Two Most Crypto-Friendly Countries Named… One of Them Will Surprise You
According to research from Coincub, both Germany and the U.S. are tied in first position… but for very different reasons.
The study argues that Germany has “progressive” crypto legislation, alongside a high number of investors and Bitcoin nodes. Coincub also praises the European nation for a “favorable” tax regime that means no capital gains are owed on sales of Bitcoin and Ether as long as these assets are held for more than a year. Explaining why this is such a significant policy, the report adds:
“One year, as we are seeing, is a long time in crypto affairs — but nevertheless, it represents a huge incentive when compared to the rule which applies to other assets in Germany, such as buy-to-let property, which must be kept for 10 years to avoid tax.”
Many nations have struggled to get to grips with crypto regulation, and the fast-moving nature of this industry means it’s often difficult for central banks and governments to keep up. But Coincub argues that Germany has met this challenge “head on” with sophisticated rules that also take block rewards and airdrops into account.
Germany also topped the rankings in the first quarter of 2022, but significant developments helped the U.S. rise to joint first place.
Coincub notes how Fidelity started giving Americans the option to add Bitcoin to their retirement funds. As long as an employer consents, workers will be able to allocate up to 20% of their 401(k) to BTC. While this has been seen as a significant milestone, some politicians have raised concerns about whether such a volatile asset is a good match for a pension pot.
Other factors that helped the U.S. jump two places in the rankings include private demand for Bitcoin trading and mining — as well as a large number of BTC nodes and ATMs across the country. America was widely regarded to be one of the main beneficiaries when China started to clamp down on mining operations. Despite its outsize influence in the crypto industry, the report adds:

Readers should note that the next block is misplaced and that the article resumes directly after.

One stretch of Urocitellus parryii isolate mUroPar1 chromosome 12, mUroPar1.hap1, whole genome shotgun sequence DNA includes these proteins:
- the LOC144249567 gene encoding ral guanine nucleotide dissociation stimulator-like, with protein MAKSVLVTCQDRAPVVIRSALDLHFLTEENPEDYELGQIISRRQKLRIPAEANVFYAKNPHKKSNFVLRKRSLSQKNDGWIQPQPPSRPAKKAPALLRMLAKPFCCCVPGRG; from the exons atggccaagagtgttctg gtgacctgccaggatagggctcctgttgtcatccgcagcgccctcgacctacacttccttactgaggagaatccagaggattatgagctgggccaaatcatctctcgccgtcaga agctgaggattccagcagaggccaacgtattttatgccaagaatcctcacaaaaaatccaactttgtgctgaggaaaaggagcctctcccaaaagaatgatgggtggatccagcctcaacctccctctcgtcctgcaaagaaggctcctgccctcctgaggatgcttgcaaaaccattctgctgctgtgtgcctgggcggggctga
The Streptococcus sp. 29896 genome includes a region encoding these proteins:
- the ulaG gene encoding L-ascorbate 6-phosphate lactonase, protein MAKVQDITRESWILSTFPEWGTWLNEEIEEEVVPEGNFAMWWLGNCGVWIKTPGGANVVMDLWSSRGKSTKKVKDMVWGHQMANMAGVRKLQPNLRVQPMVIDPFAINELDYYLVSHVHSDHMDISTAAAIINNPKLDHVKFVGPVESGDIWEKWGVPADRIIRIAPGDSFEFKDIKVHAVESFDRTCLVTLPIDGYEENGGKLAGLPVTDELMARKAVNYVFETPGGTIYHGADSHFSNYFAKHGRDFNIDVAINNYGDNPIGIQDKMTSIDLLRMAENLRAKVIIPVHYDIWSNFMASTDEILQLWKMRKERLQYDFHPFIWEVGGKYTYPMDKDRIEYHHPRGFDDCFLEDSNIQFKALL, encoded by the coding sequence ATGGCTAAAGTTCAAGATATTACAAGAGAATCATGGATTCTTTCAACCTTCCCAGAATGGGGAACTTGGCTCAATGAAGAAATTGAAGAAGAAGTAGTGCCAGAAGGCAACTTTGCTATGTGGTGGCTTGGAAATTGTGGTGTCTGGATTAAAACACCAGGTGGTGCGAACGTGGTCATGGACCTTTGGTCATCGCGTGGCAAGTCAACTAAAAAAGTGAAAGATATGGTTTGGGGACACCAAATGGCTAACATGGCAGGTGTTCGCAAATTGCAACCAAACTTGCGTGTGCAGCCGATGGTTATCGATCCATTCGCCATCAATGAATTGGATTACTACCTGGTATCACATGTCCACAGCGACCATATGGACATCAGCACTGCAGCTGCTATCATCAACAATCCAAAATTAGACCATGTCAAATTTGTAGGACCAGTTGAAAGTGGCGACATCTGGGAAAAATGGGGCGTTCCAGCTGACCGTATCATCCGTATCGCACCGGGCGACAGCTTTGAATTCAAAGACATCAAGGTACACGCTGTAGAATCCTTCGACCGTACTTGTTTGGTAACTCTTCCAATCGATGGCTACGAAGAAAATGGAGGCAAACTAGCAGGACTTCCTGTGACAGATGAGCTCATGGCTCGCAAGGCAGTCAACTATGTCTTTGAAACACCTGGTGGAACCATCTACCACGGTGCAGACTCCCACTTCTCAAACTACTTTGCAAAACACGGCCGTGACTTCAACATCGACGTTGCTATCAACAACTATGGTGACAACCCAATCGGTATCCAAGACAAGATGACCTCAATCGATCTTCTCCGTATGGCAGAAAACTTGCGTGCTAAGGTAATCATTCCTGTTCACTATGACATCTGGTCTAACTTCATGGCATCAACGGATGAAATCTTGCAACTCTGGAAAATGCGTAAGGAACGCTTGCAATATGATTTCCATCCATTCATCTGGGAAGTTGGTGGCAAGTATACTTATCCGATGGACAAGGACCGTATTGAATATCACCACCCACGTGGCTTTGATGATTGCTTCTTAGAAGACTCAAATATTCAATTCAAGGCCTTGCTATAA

“Holding the USA back was a somewhat ‘state-by-state’ approach to legislation and regulation.”
A number of politicians — Cynthia Lummis and Kirsten Gillibrand — are trying to tackle this by proposing legislation that would help the digital assets sector thrive. President Joe Biden also recently signed an executive order “to establish the first-ever comprehensive federal digital assets strategy for the United States.”
Singapore dropped one place to third in the rankings, with regulators recently ordering all Bitcoin ATMs to shut down. Australia and Switzerland also remain static in fourth and fifth place, with Switzerland’s score influenced by a “largely unexpected announcement” that Lugano had opted to make BTC de-facto legal tender.
France, the Netherlands, Portugal, Canada and Hong Kong make up the rest of the top 10 — but there’s pretty disappointing news for the United Kingdom, which is languishing behind in 12th place.
The U.K. recently unveiled plans to become a global cryptoasset hub that would recognize stablecoins as a legal payment method, but these ambitions have been overshadowed by recent political drama that led to the resignation of Prime Minister Boris Johnson.
Some advocates, including former chancellor Lord Phillip Hammond, are warning that time is running out for the country to position itself as an attractive destination for crypto businesses.
When it comes to the countries that fell sharply down the rankings, Pakistan, South Korea, Belgium, Brazil and China all witnessed dramatic declines. In many cases, “mixed messages” meant it was difficult for crypto investors to know where they stand.
Government crypto policies, current legislation, taxes, the number of blockchain startups and the advancement of central bank digital currencies were all factors that Coincub took into account when compiling its research.